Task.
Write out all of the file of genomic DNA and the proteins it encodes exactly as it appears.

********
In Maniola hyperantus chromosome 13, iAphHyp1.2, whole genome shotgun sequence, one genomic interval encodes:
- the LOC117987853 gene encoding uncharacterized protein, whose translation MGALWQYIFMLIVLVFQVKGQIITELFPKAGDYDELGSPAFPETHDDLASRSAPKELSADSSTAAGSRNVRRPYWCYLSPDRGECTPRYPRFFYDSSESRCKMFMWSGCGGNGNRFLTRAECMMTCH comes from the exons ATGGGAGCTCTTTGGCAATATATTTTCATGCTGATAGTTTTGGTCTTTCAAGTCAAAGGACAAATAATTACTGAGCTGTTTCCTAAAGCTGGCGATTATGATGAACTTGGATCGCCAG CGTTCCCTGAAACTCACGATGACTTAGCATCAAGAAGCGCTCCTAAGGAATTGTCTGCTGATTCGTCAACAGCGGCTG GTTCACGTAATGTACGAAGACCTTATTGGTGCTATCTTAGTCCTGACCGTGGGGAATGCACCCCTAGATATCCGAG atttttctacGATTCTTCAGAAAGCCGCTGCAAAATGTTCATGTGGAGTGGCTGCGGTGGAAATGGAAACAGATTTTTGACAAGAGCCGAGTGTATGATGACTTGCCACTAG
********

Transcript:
In Maniola hyperantus chromosome 13, iAphHyp1.2, whole genome shotgun sequence, one genomic interval encodes:
- the LOC117987853 gene encoding uncharacterized protein, whose translation MGALWQYIFMLIVLVFQVKGQIITELFPKAGDYDELGSPAFPETHDDLASRSAPKELSADSSTAAGSRNVRRPYWCYLSPDRGECTPRYPRFFYDSSESRCKMFMWSGCGGNGNRFLTRAECMMTCH comes from the exons ATGGGAGCTCTTTGGCAATATATTTTCATGCTGATAGTTTTGGTCTTTCAAGTCAAAGGACAAATAATTACTGAGCTGTTTCCTAAAGCTGGCGATTATGATGAACTTGGATCGCCAG CGTTCCCTGAAACTCACGATGACTTAGCATCAAGAAGCGCTCCTAAGGAATTGTCTGCTGATTCGTCAACAGCGGCTG GTTCACGTAATGTACGAAGACCTTATTGGTGCTATCTTAGTCCTGACCGTGGGGAATGCACCCCTAGATATCCGAG atttttctacGATTCTTCAGAAAGCCGCTGCAAAATGTTCATGTGGAGTGGCTGCGGTGGAAATGGAAACAGATTTTTGACAAGAGCCGAGTGTATGATGACTTGCCACTAG